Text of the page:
In 2009, the San Diego Hospice whistleblower began to voice concerns to management about the company’s alleged fraud, but the complaints were ignored, according to the complaint. The whistleblower purportedly sent an email to the Chief Executive Officer of the company in 2010, again voicing concerns that were shared by other coworkers. A meeting was scheduled to discuss the concerns, but again, the whistleblower claimed that no actions were taken to address the concerns.
Months later, the whistleblower was allegedly given a “Corrective Action Form” for “persistent negativity ….” The reprimand allegedly said, in part, that the whistleblower’s “disagreement with SDHIPM’s philosophy of admission criteria” was one of the bases for her discipline. The whistleblower was terminated shortly thereafter. One reason provided in her written termination letter was “Openly and consistently disagreeing with San Diego Hospice treatment and practice philosophies.”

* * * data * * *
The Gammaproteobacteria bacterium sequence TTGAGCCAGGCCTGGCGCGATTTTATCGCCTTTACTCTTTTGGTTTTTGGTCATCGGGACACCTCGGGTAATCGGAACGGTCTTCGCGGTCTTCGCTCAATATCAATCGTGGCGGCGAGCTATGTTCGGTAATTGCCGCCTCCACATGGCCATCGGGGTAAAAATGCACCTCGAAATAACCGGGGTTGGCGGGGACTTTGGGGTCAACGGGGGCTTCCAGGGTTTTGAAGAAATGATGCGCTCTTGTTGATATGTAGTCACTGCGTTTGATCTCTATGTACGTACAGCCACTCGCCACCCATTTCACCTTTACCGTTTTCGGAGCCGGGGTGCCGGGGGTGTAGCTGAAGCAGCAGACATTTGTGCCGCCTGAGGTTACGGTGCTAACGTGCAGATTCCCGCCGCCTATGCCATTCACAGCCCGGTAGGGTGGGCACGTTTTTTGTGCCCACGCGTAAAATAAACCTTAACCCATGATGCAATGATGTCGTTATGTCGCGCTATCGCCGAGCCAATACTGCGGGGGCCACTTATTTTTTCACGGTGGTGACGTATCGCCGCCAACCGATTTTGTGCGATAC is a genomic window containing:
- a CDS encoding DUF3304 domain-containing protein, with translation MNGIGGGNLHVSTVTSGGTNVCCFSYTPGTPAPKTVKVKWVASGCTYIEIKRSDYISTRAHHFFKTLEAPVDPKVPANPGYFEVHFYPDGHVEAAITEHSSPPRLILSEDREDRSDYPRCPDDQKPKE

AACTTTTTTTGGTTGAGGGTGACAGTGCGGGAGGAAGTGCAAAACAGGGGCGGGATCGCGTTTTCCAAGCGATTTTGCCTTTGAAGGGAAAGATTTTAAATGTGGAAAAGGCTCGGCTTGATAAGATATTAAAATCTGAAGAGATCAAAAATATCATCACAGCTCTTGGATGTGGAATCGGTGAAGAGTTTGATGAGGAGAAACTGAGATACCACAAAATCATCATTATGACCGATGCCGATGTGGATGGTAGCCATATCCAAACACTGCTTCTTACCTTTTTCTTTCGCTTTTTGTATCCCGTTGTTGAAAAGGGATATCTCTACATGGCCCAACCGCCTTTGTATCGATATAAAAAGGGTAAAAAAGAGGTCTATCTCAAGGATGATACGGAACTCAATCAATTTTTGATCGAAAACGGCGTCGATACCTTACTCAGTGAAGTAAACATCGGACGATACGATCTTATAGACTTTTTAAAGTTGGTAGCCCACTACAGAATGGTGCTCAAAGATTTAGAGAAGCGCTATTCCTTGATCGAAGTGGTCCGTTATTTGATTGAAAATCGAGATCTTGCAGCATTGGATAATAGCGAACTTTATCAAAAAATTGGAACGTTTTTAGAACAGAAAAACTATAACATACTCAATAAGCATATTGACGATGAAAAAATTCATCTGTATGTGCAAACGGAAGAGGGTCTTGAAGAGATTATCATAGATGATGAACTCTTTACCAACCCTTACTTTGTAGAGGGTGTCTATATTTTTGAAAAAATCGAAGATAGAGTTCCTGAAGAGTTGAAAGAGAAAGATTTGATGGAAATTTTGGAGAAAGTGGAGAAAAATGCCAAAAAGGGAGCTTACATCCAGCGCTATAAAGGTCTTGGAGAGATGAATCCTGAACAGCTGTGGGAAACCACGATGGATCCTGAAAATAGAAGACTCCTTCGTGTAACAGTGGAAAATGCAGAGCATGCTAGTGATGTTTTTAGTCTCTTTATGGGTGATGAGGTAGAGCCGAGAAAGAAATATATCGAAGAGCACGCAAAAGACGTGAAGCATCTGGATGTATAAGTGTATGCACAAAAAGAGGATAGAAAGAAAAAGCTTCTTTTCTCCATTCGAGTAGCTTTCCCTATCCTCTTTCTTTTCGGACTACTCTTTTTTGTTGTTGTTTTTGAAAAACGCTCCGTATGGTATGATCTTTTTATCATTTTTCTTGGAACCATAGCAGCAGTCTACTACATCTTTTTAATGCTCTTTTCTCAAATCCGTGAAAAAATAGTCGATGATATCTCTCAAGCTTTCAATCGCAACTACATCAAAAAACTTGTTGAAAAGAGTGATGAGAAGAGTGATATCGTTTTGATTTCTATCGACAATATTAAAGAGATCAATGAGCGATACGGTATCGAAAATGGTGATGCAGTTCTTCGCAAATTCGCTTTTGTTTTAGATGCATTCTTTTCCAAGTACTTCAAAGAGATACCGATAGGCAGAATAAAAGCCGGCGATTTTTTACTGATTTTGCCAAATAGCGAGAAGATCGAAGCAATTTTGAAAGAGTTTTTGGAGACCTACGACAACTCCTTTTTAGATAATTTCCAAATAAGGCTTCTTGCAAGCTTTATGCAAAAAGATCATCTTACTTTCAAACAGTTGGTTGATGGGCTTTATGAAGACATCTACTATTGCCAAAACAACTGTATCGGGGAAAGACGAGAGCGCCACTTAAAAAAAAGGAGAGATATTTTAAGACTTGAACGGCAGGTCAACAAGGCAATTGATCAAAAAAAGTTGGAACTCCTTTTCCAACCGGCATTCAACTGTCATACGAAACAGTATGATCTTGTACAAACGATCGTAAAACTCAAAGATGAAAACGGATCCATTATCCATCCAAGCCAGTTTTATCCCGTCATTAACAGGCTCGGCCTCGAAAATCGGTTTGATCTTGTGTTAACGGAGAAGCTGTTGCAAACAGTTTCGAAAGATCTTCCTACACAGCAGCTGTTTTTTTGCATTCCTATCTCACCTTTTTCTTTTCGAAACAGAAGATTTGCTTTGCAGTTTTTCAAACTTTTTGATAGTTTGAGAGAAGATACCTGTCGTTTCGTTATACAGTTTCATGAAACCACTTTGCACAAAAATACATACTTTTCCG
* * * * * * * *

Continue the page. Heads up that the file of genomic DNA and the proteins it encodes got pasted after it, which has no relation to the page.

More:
In February of 2011, the whistleblower contacted the California Department of Human Services to express concerns about the illegal admission and retention policies at SDH, and a federal investigation followed sometime later. The whistleblower also sought experienced legal counsel and hired Baum, Hedlund, Aristei & Goldman to represent her in a lawsuit against San Diego Hospice, which they filed on December 5, 2012.
The federal investigation, coupled with the whistleblower lawsuit, led San Diego Hospice to declare Chapter 11 bankruptcy and cease operations.
Although the bankruptcy complicated the resolution of the case, the government was able to collect $3,678,735. The settlement would have been significantly larger had San Diego Hospice not declared bankruptcy.
The San Diego Hospice whistleblower case sends a clear message to the hospice care industry — if you defraud government healthcare programs, you will be caught.